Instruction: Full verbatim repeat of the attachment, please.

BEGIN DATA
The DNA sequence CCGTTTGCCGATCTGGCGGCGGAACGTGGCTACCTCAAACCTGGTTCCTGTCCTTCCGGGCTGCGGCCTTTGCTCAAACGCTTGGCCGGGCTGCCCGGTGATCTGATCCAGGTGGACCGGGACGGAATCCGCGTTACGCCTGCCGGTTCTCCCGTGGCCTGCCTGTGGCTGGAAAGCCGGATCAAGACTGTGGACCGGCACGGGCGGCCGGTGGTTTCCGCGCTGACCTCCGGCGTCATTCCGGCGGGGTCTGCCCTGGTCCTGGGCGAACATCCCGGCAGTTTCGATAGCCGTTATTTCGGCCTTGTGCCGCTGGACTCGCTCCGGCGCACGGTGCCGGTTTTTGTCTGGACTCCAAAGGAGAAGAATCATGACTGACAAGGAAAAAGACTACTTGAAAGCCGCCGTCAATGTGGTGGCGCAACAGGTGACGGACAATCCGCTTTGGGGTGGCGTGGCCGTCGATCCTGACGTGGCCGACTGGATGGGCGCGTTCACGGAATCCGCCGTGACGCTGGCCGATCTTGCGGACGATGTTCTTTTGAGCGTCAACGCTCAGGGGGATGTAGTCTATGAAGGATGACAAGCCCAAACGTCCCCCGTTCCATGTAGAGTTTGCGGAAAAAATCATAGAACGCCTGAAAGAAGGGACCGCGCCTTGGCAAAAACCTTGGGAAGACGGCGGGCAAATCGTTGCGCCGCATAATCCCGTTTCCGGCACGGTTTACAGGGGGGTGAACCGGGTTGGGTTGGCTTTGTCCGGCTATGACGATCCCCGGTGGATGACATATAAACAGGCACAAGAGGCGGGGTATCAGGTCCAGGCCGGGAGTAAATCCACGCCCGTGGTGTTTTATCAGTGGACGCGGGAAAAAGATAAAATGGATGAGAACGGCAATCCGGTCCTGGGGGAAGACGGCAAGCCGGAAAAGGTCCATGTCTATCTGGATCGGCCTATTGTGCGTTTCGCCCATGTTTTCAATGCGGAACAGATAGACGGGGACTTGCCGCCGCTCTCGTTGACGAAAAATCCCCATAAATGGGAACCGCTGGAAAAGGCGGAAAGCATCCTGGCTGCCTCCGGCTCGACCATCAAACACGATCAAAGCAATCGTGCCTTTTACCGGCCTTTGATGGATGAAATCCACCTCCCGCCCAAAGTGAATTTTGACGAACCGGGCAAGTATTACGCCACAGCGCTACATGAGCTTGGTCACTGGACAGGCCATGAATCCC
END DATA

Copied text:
The DNA sequence CCGTTTGCCGATCTGGCGGCGGAACGTGGCTACCTCAAACCTGGTTCCTGTCCTTCCGGGCTGCGGCCTTTGCTCAAACGCTTGGCCGGGCTGCCCGGTGATCTGATCCAGGTGGACCGGGACGGAATCCGCGTTACGCCTGCCGGTTCTCCCGTGGCCTGCCTGTGGCTGGAAAGCCGGATCAAGACTGTGGACCGGCACGGGCGGCCGGTGGTTTCCGCGCTGACCTCCGGCGTCATTCCGGCGGGGTCTGCCCTGGTCCTGGGCGAACATCCCGGCAGTTTCGATAGCCGTTATTTCGGCCTTGTGCCGCTGGACTCGCTCCGGCGCACGGTGCCGGTTTTTGTCTGGACTCCAAAGGAGAAGAATCATGACTGACAAGGAAAAAGACTACTTGAAAGCCGCCGTCAATGTGGTGGCGCAACAGGTGACGGACAATCCGCTTTGGGGTGGCGTGGCCGTCGATCCTGACGTGGCCGACTGGATGGGCGCGTTCACGGAATCCGCCGTGACGCTGGCCGATCTTGCGGACGATGTTCTTTTGAGCGTCAACGCTCAGGGGGATGTAGTCTATGAAGGATGACAAGCCCAAACGTCCCCCGTTCCATGTAGAGTTTGCGGAAAAAATCATAGAACGCCTGAAAGAAGGGACCGCGCCTTGGCAAAAACCTTGGGAAGACGGCGGGCAAATCGTTGCGCCGCATAATCCCGTTTCCGGCACGGTTTACAGGGGGGTGAACCGGGTTGGGTTGGCTTTGTCCGGCTATGACGATCCCCGGTGGATGACATATAAACAGGCACAAGAGGCGGGGTATCAGGTCCAGGCCGGGAGTAAATCCACGCCCGTGGTGTTTTATCAGTGGACGCGGGAAAAAGATAAAATGGATGAGAACGGCAATCCGGTCCTGGGGGAAGACGGCAAGCCGGAAAAGGTCCATGTCTATCTGGATCGGCCTATTGTGCGTTTCGCCCATGTTTTCAATGCGGAACAGATAGACGGGGACTTGCCGCCGCTCTCGTTGACGAAAAATCCCCATAAATGGGAACCGCTGGAAAAGGCGGAAAGCATCCTGGCTGCCTCCGGCTCGACCATCAAACACGATCAAAGCAATCGTGCCTTTTACCGGCCTTTGATGGATGAAATCCACCTCCCGCCCAAAGTGAATTTTGACGAACCGGGCAAGTATTACGCCACAGCGCTACATGAGCTTGGTCACTGGACAGGCCATGAATCCC